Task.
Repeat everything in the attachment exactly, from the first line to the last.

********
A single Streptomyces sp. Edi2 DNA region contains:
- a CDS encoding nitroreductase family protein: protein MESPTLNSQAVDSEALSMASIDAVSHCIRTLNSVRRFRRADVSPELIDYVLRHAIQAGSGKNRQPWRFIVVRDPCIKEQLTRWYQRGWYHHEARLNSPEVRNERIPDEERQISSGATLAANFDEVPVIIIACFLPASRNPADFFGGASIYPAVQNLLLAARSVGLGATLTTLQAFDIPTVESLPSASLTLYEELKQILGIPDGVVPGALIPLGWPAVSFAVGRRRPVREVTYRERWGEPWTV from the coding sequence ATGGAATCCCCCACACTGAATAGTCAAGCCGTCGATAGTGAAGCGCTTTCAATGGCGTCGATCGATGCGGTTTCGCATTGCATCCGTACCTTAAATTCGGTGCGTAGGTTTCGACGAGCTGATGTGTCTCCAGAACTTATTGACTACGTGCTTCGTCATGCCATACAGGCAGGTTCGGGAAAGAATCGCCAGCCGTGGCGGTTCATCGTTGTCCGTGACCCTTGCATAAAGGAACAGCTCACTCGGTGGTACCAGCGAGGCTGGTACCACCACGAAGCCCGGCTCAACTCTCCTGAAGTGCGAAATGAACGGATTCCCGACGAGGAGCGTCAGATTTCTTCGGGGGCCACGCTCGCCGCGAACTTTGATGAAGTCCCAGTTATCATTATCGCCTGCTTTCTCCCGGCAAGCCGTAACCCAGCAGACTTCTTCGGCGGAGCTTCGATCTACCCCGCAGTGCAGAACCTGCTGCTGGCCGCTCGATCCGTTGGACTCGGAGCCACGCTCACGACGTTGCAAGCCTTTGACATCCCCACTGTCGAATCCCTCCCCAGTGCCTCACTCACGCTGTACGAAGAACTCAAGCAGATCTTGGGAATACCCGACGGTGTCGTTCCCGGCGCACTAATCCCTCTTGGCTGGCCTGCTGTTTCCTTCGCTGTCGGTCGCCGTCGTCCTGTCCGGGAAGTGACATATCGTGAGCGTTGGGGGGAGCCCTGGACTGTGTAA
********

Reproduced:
A single Streptomyces sp. Edi2 DNA region contains:
- a CDS encoding nitroreductase family protein: protein MESPTLNSQAVDSEALSMASIDAVSHCIRTLNSVRRFRRADVSPELIDYVLRHAIQAGSGKNRQPWRFIVVRDPCIKEQLTRWYQRGWYHHEARLNSPEVRNERIPDEERQISSGATLAANFDEVPVIIIACFLPASRNPADFFGGASIYPAVQNLLLAARSVGLGATLTTLQAFDIPTVESLPSASLTLYEELKQILGIPDGVVPGALIPLGWPAVSFAVGRRRPVREVTYRERWGEPWTV from the coding sequence ATGGAATCCCCCACACTGAATAGTCAAGCCGTCGATAGTGAAGCGCTTTCAATGGCGTCGATCGATGCGGTTTCGCATTGCATCCGTACCTTAAATTCGGTGCGTAGGTTTCGACGAGCTGATGTGTCTCCAGAACTTATTGACTACGTGCTTCGTCATGCCATACAGGCAGGTTCGGGAAAGAATCGCCAGCCGTGGCGGTTCATCGTTGTCCGTGACCCTTGCATAAAGGAACAGCTCACTCGGTGGTACCAGCGAGGCTGGTACCACCACGAAGCCCGGCTCAACTCTCCTGAAGTGCGAAATGAACGGATTCCCGACGAGGAGCGTCAGATTTCTTCGGGGGCCACGCTCGCCGCGAACTTTGATGAAGTCCCAGTTATCATTATCGCCTGCTTTCTCCCGGCAAGCCGTAACCCAGCAGACTTCTTCGGCGGAGCTTCGATCTACCCCGCAGTGCAGAACCTGCTGCTGGCCGCTCGATCCGTTGGACTCGGAGCCACGCTCACGACGTTGCAAGCCTTTGACATCCCCACTGTCGAATCCCTCCCCAGTGCCTCACTCACGCTGTACGAAGAACTCAAGCAGATCTTGGGAATACCCGACGGTGTCGTTCCCGGCGCACTAATCCCTCTTGGCTGGCCTGCTGTTTCCTTCGCTGTCGGTCGCCGTCGTCCTGTCCGGGAAGTGACATATCGTGAGCGTTGGGGGGAGCCCTGGACTGTGTAA